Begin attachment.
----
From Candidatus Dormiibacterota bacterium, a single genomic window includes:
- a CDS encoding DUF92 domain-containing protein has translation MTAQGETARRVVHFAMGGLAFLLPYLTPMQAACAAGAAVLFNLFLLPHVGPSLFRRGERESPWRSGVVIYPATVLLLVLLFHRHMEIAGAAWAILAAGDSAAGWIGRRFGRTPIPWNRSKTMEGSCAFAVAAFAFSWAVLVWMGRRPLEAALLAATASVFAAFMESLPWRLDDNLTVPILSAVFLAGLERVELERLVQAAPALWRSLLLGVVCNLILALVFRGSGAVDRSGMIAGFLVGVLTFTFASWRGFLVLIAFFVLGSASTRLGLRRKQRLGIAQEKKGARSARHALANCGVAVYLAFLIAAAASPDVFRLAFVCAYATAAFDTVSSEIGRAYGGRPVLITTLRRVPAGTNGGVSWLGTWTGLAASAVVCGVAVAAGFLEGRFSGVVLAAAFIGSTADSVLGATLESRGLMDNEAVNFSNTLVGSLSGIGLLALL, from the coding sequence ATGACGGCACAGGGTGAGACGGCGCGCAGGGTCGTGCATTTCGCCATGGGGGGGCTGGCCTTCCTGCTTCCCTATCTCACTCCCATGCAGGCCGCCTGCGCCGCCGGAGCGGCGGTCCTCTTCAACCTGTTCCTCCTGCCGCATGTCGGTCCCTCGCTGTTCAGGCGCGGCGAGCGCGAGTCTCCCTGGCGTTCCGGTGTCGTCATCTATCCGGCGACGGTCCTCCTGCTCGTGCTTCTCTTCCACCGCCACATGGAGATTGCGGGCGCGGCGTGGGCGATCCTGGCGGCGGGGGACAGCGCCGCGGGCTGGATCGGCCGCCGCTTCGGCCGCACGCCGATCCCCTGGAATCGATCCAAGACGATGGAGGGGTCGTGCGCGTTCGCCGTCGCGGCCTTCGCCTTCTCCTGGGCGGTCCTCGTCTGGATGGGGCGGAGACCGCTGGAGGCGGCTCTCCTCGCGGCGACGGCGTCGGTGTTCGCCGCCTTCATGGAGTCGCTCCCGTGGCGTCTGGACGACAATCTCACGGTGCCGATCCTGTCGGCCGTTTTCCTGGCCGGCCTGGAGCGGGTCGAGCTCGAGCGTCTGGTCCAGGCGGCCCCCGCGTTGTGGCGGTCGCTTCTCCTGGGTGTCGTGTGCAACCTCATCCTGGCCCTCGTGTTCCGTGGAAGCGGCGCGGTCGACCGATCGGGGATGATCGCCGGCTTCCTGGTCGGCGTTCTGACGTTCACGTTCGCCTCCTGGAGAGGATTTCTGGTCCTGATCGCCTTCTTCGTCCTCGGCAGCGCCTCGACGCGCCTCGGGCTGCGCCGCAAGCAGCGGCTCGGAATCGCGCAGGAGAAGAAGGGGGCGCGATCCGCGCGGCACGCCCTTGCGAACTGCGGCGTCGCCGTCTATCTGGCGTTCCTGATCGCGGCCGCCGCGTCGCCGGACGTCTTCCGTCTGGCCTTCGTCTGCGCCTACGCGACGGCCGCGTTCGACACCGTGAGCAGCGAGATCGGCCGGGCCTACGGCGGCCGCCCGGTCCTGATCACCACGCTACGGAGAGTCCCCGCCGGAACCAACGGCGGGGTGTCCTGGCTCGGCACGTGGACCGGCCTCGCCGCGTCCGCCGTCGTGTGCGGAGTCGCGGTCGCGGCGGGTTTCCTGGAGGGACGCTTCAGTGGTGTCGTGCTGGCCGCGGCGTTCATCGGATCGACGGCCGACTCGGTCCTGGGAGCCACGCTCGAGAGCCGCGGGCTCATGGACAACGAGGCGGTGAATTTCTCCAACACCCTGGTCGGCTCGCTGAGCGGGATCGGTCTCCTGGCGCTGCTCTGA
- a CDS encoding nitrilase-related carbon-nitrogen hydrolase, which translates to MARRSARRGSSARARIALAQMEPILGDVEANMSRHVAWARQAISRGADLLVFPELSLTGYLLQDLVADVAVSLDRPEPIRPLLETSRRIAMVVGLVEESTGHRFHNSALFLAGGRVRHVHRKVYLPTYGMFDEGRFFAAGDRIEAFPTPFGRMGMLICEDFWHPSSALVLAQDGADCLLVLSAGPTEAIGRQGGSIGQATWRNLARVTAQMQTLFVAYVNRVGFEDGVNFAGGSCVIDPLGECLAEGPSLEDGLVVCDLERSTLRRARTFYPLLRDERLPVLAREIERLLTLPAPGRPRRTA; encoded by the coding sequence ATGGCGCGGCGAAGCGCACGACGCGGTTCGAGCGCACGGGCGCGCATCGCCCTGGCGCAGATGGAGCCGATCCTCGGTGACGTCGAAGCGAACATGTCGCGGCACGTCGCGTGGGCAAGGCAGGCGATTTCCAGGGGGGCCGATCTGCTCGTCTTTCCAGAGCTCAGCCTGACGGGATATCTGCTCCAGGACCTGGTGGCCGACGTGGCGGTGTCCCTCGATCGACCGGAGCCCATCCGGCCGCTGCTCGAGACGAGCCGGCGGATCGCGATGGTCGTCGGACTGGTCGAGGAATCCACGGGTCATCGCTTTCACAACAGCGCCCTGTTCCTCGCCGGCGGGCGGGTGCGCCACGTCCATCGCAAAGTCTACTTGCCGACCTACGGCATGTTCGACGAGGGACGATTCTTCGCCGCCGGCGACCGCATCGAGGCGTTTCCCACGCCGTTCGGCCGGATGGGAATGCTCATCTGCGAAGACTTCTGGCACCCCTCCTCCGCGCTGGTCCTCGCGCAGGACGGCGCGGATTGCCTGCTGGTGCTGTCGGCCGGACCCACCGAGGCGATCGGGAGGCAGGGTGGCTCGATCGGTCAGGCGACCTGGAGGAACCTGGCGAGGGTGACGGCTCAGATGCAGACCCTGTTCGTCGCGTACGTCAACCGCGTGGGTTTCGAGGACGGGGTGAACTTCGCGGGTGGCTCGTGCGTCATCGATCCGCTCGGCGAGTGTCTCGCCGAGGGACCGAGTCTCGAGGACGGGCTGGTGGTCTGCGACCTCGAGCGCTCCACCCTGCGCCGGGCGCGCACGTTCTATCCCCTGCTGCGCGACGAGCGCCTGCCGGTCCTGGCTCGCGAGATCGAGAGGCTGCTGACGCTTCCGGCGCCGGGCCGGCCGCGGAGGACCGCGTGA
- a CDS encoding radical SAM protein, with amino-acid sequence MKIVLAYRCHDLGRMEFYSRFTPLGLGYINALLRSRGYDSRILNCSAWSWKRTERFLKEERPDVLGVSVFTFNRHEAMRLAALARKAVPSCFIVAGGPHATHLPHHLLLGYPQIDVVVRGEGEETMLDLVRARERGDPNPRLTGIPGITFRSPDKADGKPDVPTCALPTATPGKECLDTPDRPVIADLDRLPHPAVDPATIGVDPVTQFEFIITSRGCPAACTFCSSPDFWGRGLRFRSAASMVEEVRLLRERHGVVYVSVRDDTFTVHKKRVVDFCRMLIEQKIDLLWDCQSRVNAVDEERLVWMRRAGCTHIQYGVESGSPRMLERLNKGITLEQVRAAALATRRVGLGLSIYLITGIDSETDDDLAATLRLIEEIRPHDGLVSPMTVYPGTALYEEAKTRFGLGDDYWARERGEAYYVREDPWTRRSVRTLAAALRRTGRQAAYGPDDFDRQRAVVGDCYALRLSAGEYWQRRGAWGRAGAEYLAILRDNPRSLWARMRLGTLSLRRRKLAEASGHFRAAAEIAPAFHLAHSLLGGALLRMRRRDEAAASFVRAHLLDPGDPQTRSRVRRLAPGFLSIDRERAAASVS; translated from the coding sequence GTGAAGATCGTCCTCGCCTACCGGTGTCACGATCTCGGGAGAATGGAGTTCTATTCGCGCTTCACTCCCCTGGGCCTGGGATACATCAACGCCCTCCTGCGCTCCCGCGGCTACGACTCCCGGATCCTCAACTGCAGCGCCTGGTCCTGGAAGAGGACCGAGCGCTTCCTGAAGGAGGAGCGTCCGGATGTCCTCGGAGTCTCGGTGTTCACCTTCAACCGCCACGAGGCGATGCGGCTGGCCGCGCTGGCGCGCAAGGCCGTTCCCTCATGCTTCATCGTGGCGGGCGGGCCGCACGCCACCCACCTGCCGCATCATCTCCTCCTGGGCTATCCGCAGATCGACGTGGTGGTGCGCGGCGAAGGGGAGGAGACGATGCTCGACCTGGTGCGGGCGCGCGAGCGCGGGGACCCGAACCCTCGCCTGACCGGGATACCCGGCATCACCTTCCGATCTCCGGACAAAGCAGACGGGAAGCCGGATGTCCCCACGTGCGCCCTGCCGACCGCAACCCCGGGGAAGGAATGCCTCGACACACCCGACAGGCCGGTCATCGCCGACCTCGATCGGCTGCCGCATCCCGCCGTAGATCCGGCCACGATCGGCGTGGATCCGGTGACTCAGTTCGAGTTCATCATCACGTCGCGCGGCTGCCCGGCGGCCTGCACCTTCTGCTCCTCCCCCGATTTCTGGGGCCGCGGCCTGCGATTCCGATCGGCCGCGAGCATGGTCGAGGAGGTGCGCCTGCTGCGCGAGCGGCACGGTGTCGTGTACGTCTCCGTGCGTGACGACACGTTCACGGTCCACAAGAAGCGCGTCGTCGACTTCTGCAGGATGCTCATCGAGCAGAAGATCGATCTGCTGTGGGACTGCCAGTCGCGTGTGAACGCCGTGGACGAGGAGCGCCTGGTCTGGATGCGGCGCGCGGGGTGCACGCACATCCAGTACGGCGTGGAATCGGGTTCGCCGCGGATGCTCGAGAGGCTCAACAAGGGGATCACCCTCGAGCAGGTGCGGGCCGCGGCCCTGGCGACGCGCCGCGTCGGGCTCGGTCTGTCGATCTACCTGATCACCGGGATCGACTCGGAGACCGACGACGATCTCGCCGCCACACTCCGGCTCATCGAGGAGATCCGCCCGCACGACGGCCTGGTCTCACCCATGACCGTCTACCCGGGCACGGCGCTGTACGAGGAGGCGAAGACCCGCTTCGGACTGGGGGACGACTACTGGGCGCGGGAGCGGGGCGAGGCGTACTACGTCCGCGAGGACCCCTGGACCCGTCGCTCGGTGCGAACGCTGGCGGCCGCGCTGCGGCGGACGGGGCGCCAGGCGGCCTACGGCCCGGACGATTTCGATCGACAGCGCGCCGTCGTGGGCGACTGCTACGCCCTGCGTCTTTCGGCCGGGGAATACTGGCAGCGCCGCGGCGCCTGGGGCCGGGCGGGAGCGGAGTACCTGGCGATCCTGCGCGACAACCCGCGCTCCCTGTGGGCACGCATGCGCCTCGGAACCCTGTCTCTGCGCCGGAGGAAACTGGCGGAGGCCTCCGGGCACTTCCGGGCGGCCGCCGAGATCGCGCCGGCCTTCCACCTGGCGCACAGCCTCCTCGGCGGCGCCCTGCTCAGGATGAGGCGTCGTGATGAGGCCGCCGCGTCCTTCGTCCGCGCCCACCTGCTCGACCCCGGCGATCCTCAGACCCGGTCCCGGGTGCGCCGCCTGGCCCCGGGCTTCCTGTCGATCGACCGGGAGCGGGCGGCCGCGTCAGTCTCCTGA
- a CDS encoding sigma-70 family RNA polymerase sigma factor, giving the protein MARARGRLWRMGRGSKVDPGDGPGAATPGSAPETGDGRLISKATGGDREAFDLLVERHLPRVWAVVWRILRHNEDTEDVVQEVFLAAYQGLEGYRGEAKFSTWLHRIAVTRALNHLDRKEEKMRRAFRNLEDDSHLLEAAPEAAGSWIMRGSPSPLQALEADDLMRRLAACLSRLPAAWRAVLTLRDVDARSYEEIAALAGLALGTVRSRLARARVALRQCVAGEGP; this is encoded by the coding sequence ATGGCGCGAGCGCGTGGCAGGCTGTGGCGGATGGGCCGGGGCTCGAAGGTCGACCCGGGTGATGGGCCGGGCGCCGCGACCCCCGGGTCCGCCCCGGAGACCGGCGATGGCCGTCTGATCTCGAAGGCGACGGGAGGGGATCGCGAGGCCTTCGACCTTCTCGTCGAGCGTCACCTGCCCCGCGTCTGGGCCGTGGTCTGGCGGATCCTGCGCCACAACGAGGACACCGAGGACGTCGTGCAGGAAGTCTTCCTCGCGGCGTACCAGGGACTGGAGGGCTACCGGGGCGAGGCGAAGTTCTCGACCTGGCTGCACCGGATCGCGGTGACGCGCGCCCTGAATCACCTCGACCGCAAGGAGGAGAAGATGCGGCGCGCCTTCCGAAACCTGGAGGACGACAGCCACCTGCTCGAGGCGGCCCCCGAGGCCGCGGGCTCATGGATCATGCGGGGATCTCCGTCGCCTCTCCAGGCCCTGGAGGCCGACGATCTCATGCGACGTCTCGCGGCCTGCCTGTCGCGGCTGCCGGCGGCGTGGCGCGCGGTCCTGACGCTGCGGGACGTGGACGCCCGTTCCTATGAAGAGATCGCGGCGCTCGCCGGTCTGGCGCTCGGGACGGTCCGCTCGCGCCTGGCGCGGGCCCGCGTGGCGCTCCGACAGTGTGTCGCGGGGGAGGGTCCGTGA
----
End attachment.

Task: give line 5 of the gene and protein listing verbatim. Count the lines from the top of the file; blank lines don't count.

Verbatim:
- a CDS encoding sigma-70 family RNA polymerase sigma factor, giving the protein MARARGRLWRMGRGSKVDPGDGPGAATPGSAPETGDGRLISKATGGDREAFDLLVERHLPRVWAVVWRILRHNEDTEDVVQEVFLAAYQGLEGYRGEAKFSTWLHRIAVTRALNHLDRKEEKMRRAFRNLEDDSHLLEAAPEAAGSWIMRGSPSPLQALEADDLMRRLAACLSRLPAAWRAVLTLRDVDARSYEEIAALAGLALGTVRSRLARARVALRQCVAGEGP; this is encoded by the coding sequence ATGGCGCGAGCGCGTGGCAGGCTGTGGCGGATGGGCCGGGGCTCGAAGGTCGACCCGGGTGATGGGCCGGGCGCCGCGACCCCCGGGTCCGCCCCGGAGACCGGCGATGGCCGTCTGATCTCGAAGGCGACGGGAGGGGATCGCGAGGCCTTCGACCTTCTCGTCGAGCGTCACCTGCCCCGCGTCTGGGCCGTGGTCTGGCGGATCCTGCGCCACAACGAGGACACCGAGGACGTCGTGCAGGAAGTCTTCCTCGCGGCGTACCAGGGACTGGAGGGCTACCGGGGCGAGGCGAAGTTCTCGACCTGGCTGCACCGGATCGCGGTGACGCGCGCCCTGAATCACCTCGACCGCAAGGAGGAGAAGATGCGGCGCGCCTTCCGAAACCTGGAGGACGACAGCCACCTGCTCGAGGCGGCCCCCGAGGCCGCGGGCTCATGGATCATGCGGGGATCTCCGTCGCCTCTCCAGGCCCTGGAGGCCGACGATCTCATGCGACGTCTCGCGGCCTGCCTGTCGCGGCTGCCGGCGGCGTGGCGCGCGGTCCTGACGCTGCGGGACGTGGACGCCCGTTCCTATGAAGAGATCGCGGCGCTCGCCGGTCTGGCGCTCGGGACGGTCCGCTCGCGCCTGGCGCGGGCCCGCGTGGCGCTCCGACAGTGTGTCGCGGGGGAGGGTCCGTGA